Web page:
Thursday, December 18, 2014

Chuck's Choices for the weekend of December 19, 2014

As always, the choices are purely my personal opinion. Take with a grain (or a shaker) of salt.

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New This Week:

Photo: Eric Woolsey
The Rep's Imaginary Theatre Company presents Bah! Humbug!, adapted from A Christams Carol, with book, music, and lyrics by Jack Herrick through December 23. "Mr. Scrooge throws his TV remote at ghosts while Bob Cratchit works inside the ATM in this hilarious modern update of a beloved holiday classic. Travel with the three spirits on a journey through past, present and future as old Ebenezer learns the joys of kindness and giving. Can Christmas be saved for the Cratchits? You'll find out in this musical romp that is sure to put a smile on the "Scroogiest" of faces." Performances take place at Heagney Theatre at Nerinx Hall High School, 530 East Lockwood Avenue in Webster Groves. For more information, call 314-968-4925 or visit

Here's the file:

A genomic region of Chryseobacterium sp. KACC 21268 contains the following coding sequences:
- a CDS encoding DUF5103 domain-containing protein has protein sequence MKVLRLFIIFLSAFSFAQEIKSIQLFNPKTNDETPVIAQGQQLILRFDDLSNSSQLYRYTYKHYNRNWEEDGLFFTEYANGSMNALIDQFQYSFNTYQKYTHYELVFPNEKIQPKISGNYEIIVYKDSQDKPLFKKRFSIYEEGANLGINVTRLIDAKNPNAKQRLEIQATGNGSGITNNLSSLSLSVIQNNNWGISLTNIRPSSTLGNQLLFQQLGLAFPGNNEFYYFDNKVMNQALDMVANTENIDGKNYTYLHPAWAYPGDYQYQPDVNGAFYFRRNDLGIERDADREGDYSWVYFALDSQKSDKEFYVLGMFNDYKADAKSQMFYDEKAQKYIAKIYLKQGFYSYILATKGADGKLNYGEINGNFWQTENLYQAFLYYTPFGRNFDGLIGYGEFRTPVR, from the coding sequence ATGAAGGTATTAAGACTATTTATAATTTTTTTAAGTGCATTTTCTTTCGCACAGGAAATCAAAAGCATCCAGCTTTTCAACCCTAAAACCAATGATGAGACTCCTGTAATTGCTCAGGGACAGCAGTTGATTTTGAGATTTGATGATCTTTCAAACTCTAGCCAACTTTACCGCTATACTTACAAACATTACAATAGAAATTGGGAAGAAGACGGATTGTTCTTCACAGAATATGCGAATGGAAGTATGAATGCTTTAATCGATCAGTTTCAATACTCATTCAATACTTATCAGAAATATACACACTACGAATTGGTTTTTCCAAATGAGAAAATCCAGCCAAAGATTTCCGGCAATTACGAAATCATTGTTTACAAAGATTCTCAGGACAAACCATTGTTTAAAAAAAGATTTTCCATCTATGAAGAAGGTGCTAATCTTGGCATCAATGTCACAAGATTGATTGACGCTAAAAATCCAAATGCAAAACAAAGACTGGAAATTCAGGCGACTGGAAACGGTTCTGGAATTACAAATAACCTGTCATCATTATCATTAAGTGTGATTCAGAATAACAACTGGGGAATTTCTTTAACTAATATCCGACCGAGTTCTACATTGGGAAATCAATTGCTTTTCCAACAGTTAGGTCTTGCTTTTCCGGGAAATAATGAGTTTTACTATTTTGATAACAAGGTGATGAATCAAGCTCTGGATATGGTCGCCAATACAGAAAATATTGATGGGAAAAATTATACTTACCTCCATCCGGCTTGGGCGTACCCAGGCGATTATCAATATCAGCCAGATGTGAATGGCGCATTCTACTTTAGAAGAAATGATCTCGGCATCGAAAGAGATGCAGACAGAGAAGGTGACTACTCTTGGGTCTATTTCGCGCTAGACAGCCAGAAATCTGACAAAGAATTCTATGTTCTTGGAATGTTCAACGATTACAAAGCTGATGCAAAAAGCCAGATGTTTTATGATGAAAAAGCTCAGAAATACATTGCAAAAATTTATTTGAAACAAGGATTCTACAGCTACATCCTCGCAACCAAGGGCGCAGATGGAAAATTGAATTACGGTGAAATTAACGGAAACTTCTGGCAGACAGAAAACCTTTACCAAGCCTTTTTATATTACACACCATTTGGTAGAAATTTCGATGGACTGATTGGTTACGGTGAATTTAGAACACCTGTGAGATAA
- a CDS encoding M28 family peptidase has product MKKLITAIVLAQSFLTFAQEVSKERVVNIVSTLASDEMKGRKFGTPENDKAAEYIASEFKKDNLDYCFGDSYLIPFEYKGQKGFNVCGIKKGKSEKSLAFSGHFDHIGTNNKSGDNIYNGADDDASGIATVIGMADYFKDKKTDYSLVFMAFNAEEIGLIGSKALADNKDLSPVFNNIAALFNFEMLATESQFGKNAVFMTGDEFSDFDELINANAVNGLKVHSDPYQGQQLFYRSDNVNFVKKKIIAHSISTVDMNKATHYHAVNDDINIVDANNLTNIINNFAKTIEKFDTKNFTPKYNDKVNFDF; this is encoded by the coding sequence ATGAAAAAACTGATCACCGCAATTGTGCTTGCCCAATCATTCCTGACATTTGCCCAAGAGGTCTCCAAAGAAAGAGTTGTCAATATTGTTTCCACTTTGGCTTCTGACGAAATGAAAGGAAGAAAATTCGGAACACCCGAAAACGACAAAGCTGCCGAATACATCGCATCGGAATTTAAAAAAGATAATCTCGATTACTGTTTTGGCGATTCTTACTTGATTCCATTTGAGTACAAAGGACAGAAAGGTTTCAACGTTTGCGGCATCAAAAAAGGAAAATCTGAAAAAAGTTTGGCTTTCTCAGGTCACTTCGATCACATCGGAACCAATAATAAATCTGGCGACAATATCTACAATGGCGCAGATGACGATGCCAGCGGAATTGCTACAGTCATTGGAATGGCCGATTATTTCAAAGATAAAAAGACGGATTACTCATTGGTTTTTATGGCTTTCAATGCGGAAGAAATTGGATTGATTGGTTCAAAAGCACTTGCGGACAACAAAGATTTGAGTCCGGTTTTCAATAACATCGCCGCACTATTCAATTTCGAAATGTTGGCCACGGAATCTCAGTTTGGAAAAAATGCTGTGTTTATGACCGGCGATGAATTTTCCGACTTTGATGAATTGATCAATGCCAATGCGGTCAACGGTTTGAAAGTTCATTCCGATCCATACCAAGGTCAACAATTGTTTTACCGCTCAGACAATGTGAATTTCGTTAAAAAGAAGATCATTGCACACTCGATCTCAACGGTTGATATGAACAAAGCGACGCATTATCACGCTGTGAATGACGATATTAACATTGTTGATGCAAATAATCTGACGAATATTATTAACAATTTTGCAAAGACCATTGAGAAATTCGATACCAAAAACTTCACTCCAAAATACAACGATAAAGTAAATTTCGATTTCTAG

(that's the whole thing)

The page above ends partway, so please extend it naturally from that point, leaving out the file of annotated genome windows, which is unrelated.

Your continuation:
My take: Call this a qualified recommendation, as it mostly applies to families with with children. The Rep says the show is recommended "for all grades and family audiences," a recommendation bolstered by Tina Farmer's review for KDHX. "The entire cast," she writes, "exaggerates their reactions and emotions just enough to help little children understand the "make believe" nature of theater without patronizing them, and the script successfully weaves in subtle humor and off-topic references that keep the parents and other adults in the theater chuckling as well...The Imaginary Theatre Company hits all the right notes with a family friendly show that doesn't forget there are adults in the audience too."

Susie Wall as Dr. Ruth
New Jewish Theater presents Becoming Dr. Ruth through December 21. "There's more to famed sex therapist, Dr. Ruth Westheimer than meets the eye. Known from her career as a pioneering media sex therapist, Dr. Ruth has spoken frankly about sexual matters since her 1980 radio program. Few, however, know the incredible journey that preceded the fame. From her time as a youth fleeing from the Nazis in the Kindertransport, joining the Haganah, coming to America, marrying three times, we learn that there is much more to the 4'7" matronly therapist than meets the eye. Join her on this humourous, hope-filled journey filled with the honesty and the life affirming spirit of the girl who became "Dr. Ruth."" Performances take place in the Marvin and Harlene Wool Studio Theater at the Jewish Community Center, 2 Millstone Campus Drive in Creve Coeur. For more information: or call 314-442-3283.